This BLOG pushes for robust justice and argues against what I see as overly-lenient sentencing (as well as arguing against institutional idiocy, complacent incompetence and more), but I want to say some things to address those who feel that criminals are just folks who, in a tough spot, made bad decisions.
I AGREE WITH YOU 100%. If we want a happy just society, then the law courts are entirely the wrong place to start. By now, they’re usually young adults, and into crime. The pattern for their lives has been set. Our choices are all poor choices. The RIGHT place to start is by looking at how we grow our citizens. That means parenting, and schooling in the formative years.
However, we are where we are. When crimes have been committed, and victims have been damaged, and society has paid out a fortune, we need to act in ways which will make things better for society as a whole, with as little down-side as possible.
In my book, that means these things:
1. Sentences have two important roles. They should punish the criminal, and they should deter would-be and repeat offenders.
When a sentence is paltry, it serves neither purpose, whilst simultaneously costing society dearly to running a criminal justice system, which hands out wrist slaps.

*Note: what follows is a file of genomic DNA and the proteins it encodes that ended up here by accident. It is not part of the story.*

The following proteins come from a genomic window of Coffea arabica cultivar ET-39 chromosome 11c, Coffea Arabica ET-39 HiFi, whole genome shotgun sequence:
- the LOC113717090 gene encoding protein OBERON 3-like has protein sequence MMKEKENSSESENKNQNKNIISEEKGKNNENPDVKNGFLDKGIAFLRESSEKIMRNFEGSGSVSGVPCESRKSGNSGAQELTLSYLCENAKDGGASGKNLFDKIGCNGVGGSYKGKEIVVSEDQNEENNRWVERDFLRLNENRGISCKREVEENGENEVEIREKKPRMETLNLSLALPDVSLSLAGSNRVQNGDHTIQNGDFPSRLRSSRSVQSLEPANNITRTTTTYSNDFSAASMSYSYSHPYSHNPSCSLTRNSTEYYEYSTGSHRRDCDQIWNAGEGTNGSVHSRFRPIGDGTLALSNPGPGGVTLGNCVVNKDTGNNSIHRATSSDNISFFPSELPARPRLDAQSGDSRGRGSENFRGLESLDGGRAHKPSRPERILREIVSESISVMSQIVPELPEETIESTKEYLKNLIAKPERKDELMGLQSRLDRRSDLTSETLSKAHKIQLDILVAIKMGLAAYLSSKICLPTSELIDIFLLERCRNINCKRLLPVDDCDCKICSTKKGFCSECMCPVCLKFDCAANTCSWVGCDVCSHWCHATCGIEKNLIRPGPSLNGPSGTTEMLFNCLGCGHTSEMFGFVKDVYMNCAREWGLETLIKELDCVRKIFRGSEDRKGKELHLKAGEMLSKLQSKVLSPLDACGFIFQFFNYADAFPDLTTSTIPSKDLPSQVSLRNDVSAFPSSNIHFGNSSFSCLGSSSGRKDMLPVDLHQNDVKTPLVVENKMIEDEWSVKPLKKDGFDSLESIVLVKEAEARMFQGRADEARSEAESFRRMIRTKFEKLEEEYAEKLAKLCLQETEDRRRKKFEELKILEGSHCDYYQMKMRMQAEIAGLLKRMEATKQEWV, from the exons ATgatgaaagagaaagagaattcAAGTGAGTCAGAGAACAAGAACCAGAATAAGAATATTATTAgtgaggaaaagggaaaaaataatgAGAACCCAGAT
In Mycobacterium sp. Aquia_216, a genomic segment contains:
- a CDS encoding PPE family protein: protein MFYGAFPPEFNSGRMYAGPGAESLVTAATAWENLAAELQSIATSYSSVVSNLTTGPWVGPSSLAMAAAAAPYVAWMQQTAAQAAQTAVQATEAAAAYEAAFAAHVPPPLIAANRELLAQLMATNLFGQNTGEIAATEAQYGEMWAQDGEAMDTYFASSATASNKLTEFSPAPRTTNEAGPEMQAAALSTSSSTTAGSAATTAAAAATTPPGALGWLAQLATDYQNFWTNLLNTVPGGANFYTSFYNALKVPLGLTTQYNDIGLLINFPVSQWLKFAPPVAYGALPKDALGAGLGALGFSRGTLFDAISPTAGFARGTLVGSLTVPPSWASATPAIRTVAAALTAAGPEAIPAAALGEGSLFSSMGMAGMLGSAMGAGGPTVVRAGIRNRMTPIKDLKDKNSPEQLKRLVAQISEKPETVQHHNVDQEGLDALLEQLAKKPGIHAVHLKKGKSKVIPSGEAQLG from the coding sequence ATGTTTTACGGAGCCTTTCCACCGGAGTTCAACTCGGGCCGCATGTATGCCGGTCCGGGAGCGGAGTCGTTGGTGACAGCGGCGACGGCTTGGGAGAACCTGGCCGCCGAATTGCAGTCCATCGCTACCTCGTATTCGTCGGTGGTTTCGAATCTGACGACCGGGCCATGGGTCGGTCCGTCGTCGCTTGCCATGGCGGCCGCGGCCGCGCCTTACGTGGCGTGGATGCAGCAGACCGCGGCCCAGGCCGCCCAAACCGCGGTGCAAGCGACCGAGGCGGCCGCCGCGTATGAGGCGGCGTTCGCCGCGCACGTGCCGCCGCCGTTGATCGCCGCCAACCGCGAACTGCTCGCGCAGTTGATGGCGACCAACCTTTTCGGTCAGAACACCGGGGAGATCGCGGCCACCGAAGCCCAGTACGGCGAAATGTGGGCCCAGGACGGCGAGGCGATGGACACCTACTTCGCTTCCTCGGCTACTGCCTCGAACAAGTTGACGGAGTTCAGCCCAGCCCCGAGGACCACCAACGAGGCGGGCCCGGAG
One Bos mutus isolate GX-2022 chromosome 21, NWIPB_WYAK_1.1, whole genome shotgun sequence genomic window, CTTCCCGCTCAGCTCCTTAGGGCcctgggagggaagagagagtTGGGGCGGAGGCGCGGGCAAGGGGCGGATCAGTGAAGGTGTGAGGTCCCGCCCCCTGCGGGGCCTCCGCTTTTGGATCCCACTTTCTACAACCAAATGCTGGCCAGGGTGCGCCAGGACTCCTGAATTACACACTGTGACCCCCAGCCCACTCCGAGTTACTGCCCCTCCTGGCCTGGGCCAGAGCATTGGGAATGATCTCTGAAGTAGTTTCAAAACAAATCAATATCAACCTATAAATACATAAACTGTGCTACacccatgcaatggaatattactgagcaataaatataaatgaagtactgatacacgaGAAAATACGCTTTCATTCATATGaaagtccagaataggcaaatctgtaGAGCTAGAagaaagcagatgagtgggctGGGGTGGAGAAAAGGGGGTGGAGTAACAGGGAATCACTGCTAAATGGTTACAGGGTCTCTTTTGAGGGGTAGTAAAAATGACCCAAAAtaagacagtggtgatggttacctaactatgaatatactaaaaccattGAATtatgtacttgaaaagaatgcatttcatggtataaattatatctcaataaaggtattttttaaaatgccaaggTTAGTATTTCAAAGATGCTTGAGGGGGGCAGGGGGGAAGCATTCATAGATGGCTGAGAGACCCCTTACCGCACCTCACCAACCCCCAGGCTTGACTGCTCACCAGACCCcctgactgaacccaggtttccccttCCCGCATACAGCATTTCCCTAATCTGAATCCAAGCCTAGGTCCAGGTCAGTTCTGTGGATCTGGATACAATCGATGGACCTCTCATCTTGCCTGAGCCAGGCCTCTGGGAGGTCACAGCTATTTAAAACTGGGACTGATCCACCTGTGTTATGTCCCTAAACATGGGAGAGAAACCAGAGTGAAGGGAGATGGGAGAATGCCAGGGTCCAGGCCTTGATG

2. Restorative justice should be at the heart of our criminal justice system. Where possible, the criminals should be held personally and financially responsible for restoring what they have destroyed.
3. Rehabilitation should be a goal, but not to the extent that it conflicts with the previous two items. And by the way, the way we currently do rehabilitation is MASSIVELY ineffective whilst also being MASSIVELY expensive AND IT DOES DAMAGE THE PREVIOUS TWO. A triple whammy.
So, please don’t comment on how “there but for the grace of God go I”. You may be right, though actually, you’re wrong in my case. I come from a very poor background and a troubled family. I have not committed crime, but I accept that others will, and those others aren’t necessarily “wicked” – a concept with very limited usefulness.
I am saying, again, that we are where we are, and dealing with those who commit crimes which damage society should be strongly discouraged before and after the fact, and heavily involved in putting right their wrongs.